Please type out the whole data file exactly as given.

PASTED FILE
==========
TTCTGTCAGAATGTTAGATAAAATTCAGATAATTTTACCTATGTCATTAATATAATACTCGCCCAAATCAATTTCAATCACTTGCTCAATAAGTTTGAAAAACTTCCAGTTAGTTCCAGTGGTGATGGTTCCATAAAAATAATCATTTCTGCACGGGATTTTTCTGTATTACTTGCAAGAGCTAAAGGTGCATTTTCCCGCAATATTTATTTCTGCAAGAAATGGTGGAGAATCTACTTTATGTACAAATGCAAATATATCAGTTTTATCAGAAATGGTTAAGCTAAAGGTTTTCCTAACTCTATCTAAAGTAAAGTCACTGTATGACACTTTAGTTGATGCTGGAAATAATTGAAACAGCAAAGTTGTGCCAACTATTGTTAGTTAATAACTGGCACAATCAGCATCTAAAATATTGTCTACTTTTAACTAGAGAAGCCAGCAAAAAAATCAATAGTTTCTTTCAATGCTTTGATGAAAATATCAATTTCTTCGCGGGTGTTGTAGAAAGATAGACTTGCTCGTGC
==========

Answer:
TTCTGTCAGAATGTTAGATAAAATTCAGATAATTTTACCTATGTCATTAATATAATACTCGCCCAAATCAATTTCAATCACTTGCTCAATAAGTTTGAAAAACTTCCAGTTAGTTCCAGTGGTGATGGTTCCATAAAAATAATCATTTCTGCACGGGATTTTTCTGTATTACTTGCAAGAGCTAAAGGTGCATTTTCCCGCAATATTTATTTCTGCAAGAAATGGTGGAGAATCTACTTTATGTACAAATGCAAATATATCAGTTTTATCAGAAATGGTTAAGCTAAAGGTTTTCCTAACTCTATCTAAAGTAAAGTCACTGTATGACACTTTAGTTGATGCTGGAAATAATTGAAACAGCAAAGTTGTGCCAACTATTGTTAGTTAATAACTGGCACAATCAGCATCTAAAATATTGTCTACTTTTAACTAGAGAAGCCAGCAAAAAAATCAATAGTTTCTTTCAATGCTTTGATGAAAATATCAATTTCTTCGCGGGTGTTGTAGAAAGATAGACTTGCTCGTGC